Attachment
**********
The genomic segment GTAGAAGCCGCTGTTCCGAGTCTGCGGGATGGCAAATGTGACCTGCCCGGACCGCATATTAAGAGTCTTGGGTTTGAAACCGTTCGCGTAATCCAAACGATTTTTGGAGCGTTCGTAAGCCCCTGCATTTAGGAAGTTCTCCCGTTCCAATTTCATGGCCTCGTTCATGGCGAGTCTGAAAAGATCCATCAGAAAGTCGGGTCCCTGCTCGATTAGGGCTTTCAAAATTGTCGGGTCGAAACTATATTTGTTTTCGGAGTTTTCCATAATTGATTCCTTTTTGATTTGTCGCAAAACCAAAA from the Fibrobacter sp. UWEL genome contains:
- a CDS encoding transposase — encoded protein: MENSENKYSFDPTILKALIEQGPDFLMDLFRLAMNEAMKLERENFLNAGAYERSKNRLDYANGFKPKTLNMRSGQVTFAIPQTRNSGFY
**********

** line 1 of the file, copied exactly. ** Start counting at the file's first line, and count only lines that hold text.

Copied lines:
The genomic segment GTAGAAGCCGCTGTTCCGAGTCTGCGGGATGGCAAATGTGACCTGCCCGGACCGCATATTAAGAGTCTTGGGTTTGAAACCGTTCGCGTAATCCAAACGATTTTTGGAGCGTTCGTAAGCCCCTGCATTTAGGAAGTTCTCCCGTTCCAATTTCATGGCCTCGTTCATGGCGAGTCTGAAAAGATCCATCAGAAAGTCGGGTCCCTGCTCGATTAGGGCTTTCAAAATTGTCGGGTCGAAACTATATTTGTTTTCGGAGTTTTCCATAATTGATTCCTTTTTGATTTGTCGCAAAACCAAAA from the Fibrobacter sp. UWEL genome contains: